│                          │ GPU private RAM (EFB) │
       │                          │                       │
       │                          └────────────┬──────────┘
       │                                       ▼           
       │                           Copy EFB to current XFB 
       │                                       │           
       │      ┌───────────────────────┐        │           
       │      │                       │        │           
       └──────► Shared MEM1 RAM (24MB) ◄───────┘           
              │                       │                    
                  Display frame                        
               │                 │                     
               │ Video Interface │                     
               │                 │                     

The following code specifically handles finishing the frame and displaying it:

void GraphicsContext::Swap()

    GX_CopyDisp(g_Xfb[g_WhichFB], GX_TRUE);

    g_WhichFB ^= 1; // flip framebuffer

Every time a frame is done, we tell the GPU we're done via GX_DrawDone() and then do our EFB –> XFB copy via GX_CopyDisp(g_Xfb[g_WhichFB], GX_TRUE) (where g_Xfb is our two XFBs and g_WhichFB is a single bit we flip every frame). Then we notify the Video Interface of the framebuffer it should display with a call to VIDEO_SetNextFramebuffer(g_Xfb[g_WhichFB]). Finally, VIDEO_Flush() and Video_WaitVSync() ensure we don't start rendering the next frame before this one is displayed.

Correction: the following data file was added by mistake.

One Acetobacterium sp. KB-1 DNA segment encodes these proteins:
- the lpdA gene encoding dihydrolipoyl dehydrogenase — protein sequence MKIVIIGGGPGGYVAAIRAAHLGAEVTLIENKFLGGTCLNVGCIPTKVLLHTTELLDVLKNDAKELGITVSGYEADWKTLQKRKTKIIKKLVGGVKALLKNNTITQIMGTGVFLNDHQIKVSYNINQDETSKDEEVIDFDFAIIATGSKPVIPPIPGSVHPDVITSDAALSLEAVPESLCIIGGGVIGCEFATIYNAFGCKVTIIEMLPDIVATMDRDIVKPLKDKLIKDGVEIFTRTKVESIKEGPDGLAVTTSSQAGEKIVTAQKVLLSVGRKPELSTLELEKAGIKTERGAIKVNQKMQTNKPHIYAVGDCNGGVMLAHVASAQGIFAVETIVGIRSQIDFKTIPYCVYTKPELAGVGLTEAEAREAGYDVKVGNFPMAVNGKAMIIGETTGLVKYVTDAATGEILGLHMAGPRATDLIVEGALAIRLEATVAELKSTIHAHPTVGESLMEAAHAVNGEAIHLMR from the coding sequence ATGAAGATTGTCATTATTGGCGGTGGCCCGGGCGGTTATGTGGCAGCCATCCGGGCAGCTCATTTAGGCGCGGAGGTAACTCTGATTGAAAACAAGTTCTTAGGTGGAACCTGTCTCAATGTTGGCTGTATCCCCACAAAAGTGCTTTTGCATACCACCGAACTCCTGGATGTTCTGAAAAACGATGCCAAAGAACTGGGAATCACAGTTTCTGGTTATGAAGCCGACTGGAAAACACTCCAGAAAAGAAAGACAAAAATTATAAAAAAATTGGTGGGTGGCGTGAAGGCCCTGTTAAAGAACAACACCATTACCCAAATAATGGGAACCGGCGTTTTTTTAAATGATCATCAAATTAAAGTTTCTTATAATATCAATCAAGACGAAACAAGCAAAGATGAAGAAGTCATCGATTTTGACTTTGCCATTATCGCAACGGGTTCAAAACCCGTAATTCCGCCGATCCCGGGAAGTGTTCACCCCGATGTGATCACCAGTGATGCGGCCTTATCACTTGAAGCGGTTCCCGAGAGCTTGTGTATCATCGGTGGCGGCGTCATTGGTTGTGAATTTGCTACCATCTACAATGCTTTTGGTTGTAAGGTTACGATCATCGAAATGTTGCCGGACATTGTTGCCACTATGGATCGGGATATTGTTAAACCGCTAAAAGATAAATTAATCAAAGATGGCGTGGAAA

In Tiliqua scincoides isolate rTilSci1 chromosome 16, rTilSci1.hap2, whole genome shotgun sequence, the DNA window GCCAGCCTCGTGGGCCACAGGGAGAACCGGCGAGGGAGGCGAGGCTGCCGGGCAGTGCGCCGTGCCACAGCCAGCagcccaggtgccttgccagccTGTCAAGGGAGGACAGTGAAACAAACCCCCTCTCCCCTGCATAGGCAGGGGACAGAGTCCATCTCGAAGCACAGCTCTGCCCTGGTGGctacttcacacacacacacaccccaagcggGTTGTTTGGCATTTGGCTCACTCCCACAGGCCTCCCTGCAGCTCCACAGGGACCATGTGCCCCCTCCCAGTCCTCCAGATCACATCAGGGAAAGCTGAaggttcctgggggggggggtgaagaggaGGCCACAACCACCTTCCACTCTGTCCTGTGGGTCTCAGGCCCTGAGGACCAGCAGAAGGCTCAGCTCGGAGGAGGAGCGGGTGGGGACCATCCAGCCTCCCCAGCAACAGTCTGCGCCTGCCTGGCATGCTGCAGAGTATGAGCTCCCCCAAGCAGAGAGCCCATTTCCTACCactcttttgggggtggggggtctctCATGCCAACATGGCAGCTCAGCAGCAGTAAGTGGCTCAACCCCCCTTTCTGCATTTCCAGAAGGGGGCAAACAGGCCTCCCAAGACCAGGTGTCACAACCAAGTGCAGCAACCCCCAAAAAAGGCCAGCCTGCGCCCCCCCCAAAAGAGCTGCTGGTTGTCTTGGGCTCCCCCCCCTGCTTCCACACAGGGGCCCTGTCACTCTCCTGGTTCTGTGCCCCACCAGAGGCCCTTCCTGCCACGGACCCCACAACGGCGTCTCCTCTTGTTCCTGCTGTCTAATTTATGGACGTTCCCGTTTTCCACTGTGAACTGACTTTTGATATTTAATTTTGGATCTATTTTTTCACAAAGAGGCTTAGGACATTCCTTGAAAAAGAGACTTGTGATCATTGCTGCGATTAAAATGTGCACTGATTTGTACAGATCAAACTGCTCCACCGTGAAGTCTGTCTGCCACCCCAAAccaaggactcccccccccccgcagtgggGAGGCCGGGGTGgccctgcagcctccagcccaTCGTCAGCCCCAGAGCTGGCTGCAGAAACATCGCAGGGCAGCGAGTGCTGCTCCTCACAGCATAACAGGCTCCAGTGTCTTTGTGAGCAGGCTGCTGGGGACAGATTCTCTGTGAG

Drawing a mesh

Now that we know how framebuffers work on the Wii, let's get to drawing our mesh!

Vertex attribute setup

Before we can start pushing triangles via GX, we must tell it what kind of data to expect. This is done in two steps:

  1. First, we tell GX that we will be giving it our vertex data directly every frame, rather than having it fetch it from an array via indices.
    GX_SetVtxDesc(GX_VA_POS, GX_DIRECT);
  2. We then access the vertex format table at index 0 (GX_VTXFMT0), and set its position attribute (GX_VA_POS) as follows:
    • The data consists of three values for XYZ coords (GX_POS_XYZ)
    • Each value is a 32-bit floating point number (GX_F32)
    • I'm not sure what the last argument is for, but zero worked fine for me.


Both of those functions are then repeated for normals and texture data, if needed.

NOTE: The Wii's GPU supports indexed drawing, where vertex data is stored in an array and drawn using indices into that array. This allows fewer vertices to be defined while reusing them.